A Tamarix tree in Tongde county, Hainan Tibetan autonomous prefecture, Qinghai Province. (Photo/people.com.cn)
In a conservation effort, Qinghai Province plans to relocate a grove of a wild subspecies of Tamarix chinesis - commonly known as the red willow in China – that inhabits an area to be flooded after the construction of a hydropower station project in the Yellow River, the provincial forestry authority said at a news conference on Tuesday.
It said the grove, which consists of a subspecies of salt-tolerant Tamarix located in Ranguo village of Tongde county, Hainan Tibetan autonomous prefecture, has aesthetic value as well as conservation and research value.
"Although the Tamarix is widely distributed in China, those living in the Yellow River basin in Qinghai province have unique characteristics. First, they possess the appearance of trees, and the highest one in Rangou reaches 16.5 meters in height. Second, some of the trees fuse together."
It said, however, the Tamarix grove in Ranguo is not unique and can survive in suitable conditions in other places, citing a 2015 transplant trial in which all 25 Tamarix relocated to new habitats, took roots and survived in the next year.
In addition, due to the potential risk from muddy floods, experts suggest the relocation of the plants.
In November 2016, news reports about the relocation of the Tamarix trees in the Ranguo grove had drawn criticism about the government of Qinghai, as it was believed the move would probably kill the plants.
The "ancient Tamarix grove is unique and the world's largest example of the species grows here", Liu Mingting, an expert on Tamarix chinesis, was quoted as saying by thepaper.cn.
Following the criticism, the provincial government ordered a halt to the relocation and said in an announcement that irregularities were found in construction of the hydropower project.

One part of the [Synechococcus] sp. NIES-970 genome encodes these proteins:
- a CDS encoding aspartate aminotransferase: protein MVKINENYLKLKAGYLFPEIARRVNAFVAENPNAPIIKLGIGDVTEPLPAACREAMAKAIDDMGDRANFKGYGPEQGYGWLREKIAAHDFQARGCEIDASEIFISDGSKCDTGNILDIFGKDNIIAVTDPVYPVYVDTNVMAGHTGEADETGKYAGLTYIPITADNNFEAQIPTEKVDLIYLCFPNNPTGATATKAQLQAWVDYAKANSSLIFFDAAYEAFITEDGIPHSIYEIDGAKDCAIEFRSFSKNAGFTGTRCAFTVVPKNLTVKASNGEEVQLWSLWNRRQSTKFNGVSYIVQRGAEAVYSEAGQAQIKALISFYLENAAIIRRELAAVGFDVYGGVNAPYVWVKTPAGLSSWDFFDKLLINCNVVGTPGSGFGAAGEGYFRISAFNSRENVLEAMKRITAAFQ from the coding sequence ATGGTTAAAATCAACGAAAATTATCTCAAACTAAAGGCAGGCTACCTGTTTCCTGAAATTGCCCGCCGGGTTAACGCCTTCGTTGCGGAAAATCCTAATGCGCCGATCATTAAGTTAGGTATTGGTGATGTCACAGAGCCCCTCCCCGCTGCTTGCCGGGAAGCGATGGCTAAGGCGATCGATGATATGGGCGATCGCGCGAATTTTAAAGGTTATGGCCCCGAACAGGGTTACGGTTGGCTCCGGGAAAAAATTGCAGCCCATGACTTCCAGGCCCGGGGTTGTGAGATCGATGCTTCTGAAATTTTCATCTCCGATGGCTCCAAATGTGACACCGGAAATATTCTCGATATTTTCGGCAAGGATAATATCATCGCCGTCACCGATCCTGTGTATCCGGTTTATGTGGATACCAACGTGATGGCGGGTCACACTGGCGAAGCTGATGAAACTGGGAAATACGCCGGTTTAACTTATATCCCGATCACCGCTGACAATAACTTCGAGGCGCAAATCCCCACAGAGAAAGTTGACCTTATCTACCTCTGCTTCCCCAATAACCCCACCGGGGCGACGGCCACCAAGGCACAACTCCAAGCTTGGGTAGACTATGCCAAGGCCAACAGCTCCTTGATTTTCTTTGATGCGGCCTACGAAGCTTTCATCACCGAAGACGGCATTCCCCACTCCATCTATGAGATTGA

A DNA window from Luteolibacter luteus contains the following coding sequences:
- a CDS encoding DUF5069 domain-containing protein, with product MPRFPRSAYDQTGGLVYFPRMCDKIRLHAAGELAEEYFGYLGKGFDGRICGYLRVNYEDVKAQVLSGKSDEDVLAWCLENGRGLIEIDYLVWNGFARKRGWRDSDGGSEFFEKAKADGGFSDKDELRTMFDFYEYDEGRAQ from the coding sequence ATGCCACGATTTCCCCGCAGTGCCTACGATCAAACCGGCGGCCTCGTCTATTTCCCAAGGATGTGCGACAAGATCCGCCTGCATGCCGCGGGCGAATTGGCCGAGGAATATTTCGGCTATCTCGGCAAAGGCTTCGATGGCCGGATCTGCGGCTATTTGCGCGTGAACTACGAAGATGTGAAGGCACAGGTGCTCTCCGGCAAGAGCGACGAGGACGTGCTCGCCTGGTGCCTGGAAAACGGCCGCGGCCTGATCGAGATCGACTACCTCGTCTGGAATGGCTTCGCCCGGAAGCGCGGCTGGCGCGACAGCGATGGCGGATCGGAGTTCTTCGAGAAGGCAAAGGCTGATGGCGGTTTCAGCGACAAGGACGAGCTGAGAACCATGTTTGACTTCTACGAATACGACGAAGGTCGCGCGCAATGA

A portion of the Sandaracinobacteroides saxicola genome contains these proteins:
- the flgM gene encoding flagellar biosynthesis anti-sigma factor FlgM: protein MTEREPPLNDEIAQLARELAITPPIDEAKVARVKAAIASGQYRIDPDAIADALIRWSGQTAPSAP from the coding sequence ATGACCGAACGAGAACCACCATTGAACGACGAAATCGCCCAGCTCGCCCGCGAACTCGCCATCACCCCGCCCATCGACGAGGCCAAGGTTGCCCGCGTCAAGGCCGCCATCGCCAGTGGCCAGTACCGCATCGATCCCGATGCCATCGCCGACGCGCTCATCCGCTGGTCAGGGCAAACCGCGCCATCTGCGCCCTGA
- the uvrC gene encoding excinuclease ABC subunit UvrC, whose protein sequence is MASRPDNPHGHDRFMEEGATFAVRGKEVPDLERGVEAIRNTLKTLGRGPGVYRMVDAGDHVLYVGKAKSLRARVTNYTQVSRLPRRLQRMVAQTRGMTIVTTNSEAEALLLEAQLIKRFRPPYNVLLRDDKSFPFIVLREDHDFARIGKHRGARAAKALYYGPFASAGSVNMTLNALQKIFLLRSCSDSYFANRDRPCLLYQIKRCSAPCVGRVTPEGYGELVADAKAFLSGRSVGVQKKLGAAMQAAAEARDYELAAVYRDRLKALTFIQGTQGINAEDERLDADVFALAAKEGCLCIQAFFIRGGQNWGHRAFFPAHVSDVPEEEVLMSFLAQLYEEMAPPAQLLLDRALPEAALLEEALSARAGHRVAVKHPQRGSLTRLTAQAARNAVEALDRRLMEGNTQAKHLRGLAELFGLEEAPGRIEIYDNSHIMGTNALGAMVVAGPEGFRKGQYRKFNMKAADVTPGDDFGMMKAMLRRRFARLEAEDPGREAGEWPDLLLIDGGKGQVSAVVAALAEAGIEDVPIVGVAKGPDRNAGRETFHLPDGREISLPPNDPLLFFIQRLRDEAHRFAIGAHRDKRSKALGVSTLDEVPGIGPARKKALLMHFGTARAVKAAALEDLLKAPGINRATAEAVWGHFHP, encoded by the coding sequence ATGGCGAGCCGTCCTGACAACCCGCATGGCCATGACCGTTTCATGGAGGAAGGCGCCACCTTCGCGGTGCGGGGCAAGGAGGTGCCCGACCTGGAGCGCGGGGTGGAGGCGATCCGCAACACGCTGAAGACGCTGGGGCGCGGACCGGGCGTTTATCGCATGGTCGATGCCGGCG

In 2015, the project contractor Huanghe Hydropower Development Co Ltd was fined 200,000 yuan for failing to pass the environmental impact assessment before starting construction.
The provincial government then invited botanical experts from the Chinese Academies of Sciences and Chinese Academy of Forestry to conduct a survey on the Tamarix in Ranguo from Nov. 23 to 30.
The survey concluded that most of the Tamarix are aged 20 to 40 years old, with only two of them over 100 years old.
The Qinghai Forestry Department said that a protection plan for the Tamarix was drafted by a professional survey and planning agency under its commission.
And in April, an expert panel of six people reviewed the protection plan and stated that the relocation plan was drafted based on solid statistical evidence and was technically viable.
The department said the Tamarix in Renguo is not an endangered species under national protection, and covers an area of about 10 hectares, accounting for only 1.76 percent of the species' total area in the province.
"In terms of species diversity, the death of the Tamarix in Ranguo village will not cause a significant loss," said Zhang Qibing, a researcher with the Institute of Botany of the Chinese Academy of Sciences.